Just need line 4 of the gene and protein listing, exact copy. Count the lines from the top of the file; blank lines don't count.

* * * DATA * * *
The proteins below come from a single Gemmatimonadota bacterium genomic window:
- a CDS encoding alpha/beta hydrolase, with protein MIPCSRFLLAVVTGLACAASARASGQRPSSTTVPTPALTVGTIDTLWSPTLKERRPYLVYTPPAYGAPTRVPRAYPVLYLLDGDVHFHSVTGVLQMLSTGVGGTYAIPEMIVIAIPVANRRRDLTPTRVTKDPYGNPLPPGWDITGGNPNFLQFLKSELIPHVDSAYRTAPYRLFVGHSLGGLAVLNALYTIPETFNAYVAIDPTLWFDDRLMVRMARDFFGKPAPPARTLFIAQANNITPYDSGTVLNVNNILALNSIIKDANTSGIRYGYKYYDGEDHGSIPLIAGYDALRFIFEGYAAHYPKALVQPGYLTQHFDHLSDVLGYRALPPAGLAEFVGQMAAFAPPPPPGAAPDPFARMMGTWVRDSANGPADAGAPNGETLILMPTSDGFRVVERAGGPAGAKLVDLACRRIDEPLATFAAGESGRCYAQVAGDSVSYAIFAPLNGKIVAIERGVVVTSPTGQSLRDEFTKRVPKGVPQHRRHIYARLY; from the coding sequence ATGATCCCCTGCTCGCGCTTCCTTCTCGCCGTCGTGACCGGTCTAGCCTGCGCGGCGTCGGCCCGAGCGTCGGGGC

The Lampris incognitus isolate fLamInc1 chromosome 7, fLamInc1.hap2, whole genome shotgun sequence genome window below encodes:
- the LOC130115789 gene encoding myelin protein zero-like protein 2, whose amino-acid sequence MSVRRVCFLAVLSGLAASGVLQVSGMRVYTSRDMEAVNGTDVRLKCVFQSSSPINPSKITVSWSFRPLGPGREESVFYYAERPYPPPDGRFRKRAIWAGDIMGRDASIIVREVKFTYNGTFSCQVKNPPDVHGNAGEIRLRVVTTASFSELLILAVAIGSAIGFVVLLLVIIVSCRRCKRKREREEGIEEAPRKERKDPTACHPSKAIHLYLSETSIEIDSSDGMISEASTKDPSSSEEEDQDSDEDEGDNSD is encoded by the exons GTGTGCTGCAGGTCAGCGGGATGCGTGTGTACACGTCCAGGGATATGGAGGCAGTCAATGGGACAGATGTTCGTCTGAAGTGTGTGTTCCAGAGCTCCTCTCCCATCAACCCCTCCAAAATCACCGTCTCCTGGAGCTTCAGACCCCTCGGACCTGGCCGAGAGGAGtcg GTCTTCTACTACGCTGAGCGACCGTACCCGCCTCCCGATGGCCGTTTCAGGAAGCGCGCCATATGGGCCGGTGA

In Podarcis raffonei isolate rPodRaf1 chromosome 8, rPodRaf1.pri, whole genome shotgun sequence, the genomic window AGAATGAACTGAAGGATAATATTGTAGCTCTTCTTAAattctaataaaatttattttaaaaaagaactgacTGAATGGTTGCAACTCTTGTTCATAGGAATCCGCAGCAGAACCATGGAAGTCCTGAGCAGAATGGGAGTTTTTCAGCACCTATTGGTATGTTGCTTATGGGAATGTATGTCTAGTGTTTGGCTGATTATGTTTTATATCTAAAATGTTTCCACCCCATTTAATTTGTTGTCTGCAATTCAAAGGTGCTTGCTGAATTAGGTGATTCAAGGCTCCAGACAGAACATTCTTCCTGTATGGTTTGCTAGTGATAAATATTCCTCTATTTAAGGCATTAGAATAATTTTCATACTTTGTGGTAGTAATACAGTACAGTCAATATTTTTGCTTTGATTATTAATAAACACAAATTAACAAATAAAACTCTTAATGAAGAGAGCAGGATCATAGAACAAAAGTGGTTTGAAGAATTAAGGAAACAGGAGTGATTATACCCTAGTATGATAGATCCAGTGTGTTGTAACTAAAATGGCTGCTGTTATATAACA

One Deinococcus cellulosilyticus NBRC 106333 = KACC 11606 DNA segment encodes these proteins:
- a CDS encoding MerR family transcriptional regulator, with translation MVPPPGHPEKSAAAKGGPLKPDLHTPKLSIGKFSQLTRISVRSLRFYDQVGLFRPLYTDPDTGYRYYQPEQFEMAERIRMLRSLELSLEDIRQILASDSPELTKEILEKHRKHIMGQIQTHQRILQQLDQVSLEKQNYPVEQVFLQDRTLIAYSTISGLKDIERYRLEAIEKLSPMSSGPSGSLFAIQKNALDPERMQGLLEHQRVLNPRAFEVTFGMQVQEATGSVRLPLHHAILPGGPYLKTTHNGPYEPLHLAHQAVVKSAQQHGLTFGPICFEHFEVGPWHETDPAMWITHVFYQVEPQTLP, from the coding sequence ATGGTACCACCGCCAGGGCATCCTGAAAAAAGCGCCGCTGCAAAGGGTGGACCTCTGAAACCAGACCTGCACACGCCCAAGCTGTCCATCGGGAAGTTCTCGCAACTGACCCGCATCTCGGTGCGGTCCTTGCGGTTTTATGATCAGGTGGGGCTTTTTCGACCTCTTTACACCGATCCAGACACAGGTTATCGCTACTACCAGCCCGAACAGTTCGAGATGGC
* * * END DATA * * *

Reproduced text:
- the LOC130115789 gene encoding myelin protein zero-like protein 2, whose amino-acid sequence MSVRRVCFLAVLSGLAASGVLQVSGMRVYTSRDMEAVNGTDVRLKCVFQSSSPINPSKITVSWSFRPLGPGREESVFYYAERPYPPPDGRFRKRAIWAGDIMGRDASIIVREVKFTYNGTFSCQVKNPPDVHGNAGEIRLRVVTTASFSELLILAVAIGSAIGFVVLLLVIIVSCRRCKRKREREEGIEEAPRKERKDPTACHPSKAIHLYLSETSIEIDSSDGMISEASTKDPSSSEEEDQDSDEDEGDNSD is encoded by the exons GTGTGCTGCAGGTCAGCGGGATGCGTGTGTACACGTCCAGGGATATGGAGGCAGTCAATGGGACAGATGTTCGTCTGAAGTGTGTGTTCCAGAGCTCCTCTCCCATCAACCCCTCCAAAATCACCGTCTCCTGGAGCTTCAGACCCCTCGGACCTGGCCGAGAGGAGtcg GTCTTCTACTACGCTGAGCGACCGTACCCGCCTCCCGATGGCCGTTTCAGGAAGCGCGCCATATGGGCCGGTGA